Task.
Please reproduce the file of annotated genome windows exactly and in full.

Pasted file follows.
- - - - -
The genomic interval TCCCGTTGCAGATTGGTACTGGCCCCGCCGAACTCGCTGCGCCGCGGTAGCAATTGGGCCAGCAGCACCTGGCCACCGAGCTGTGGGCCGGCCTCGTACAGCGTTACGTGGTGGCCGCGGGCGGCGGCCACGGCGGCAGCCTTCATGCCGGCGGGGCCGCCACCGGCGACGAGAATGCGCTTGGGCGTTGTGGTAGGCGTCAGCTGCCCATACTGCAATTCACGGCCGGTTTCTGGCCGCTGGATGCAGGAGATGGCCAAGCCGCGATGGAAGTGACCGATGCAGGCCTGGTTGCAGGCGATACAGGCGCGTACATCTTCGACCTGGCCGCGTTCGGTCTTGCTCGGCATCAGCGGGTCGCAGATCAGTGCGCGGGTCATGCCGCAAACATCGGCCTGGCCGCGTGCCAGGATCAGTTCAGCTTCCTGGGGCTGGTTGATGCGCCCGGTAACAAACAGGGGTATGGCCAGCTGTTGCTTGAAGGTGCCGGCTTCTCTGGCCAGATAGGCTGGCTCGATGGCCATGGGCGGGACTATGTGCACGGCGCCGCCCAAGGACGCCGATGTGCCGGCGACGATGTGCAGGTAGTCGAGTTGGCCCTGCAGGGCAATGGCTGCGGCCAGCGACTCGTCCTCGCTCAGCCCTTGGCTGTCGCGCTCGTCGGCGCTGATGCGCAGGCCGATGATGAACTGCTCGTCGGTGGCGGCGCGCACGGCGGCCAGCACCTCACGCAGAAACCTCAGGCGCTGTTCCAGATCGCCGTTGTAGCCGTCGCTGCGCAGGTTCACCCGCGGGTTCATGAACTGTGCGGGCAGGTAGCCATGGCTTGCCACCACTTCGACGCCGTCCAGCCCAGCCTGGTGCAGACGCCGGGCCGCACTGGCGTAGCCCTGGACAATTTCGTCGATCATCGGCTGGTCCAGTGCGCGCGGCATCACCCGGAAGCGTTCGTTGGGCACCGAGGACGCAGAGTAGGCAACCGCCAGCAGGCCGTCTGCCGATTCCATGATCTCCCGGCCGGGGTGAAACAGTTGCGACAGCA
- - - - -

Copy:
The genomic interval TCCCGTTGCAGATTGGTACTGGCCCCGCCGAACTCGCTGCGCCGCGGTAGCAATTGGGCCAGCAGCACCTGGCCACCGAGCTGTGGGCCGGCCTCGTACAGCGTTACGTGGTGGCCGCGGGCGGCGGCCACGGCGGCAGCCTTCATGCCGGCGGGGCCGCCACCGGCGACGAGAATGCGCTTGGGCGTTGTGGTAGGCGTCAGCTGCCCATACTGCAATTCACGGCCGGTTTCTGGCCGCTGGATGCAGGAGATGGCCAAGCCGCGATGGAAGTGACCGATGCAGGCCTGGTTGCAGGCGATACAGGCGCGTACATCTTCGACCTGGCCGCGTTCGGTCTTGCTCGGCATCAGCGGGTCGCAGATCAGTGCGCGGGTCATGCCGCAAACATCGGCCTGGCCGCGTGCCAGGATCAGTTCAGCTTCCTGGGGCTGGTTGATGCGCCCGGTAACAAACAGGGGTATGGCCAGCTGTTGCTTGAAGGTGCCGGCTTCTCTGGCCAGATAGGCTGGCTCGATGGCCATGGGCGGGACTATGTGCACGGCGCCGCCCAAGGACGCCGATGTGCCGGCGACGATGTGCAGGTAGTCGAGTTGGCCCTGCAGGGCAATGGCTGCGGCCAGCGACTCGTCCTCGCTCAGCCCTTGGCTGTCGCGCTCGTCGGCGCTGATGCGCAGGCCGATGATGAACTGCTCGTCGGTGGCGGCGCGCACGGCGGCCAGCACCTCACGCAGAAACCTCAGGCGCTGTTCCAGATCGCCGTTGTAGCCGTCGCTGCGCAGGTTCACCCGCGGGTTCATGAACTGTGCGGGCAGGTAGCCATGGCTTGCCACCACTTCGACGCCGTCCAGCCCAGCCTGGTGCAGACGCCGGGCCGCACTGGCGTAGCCCTGGACAATTTCGTCGATCATCGGCTGGTCCAGTGCGCGCGGCATCACCCGGAAGCGTTCGTTGGGCACCGAGGACGCAGAGTAGGCAACCGCCAGCAGGCCGTCTGCCGATTCCATGATCTCCCGGCCGGGGTGAAACAGTTGCGACAGCA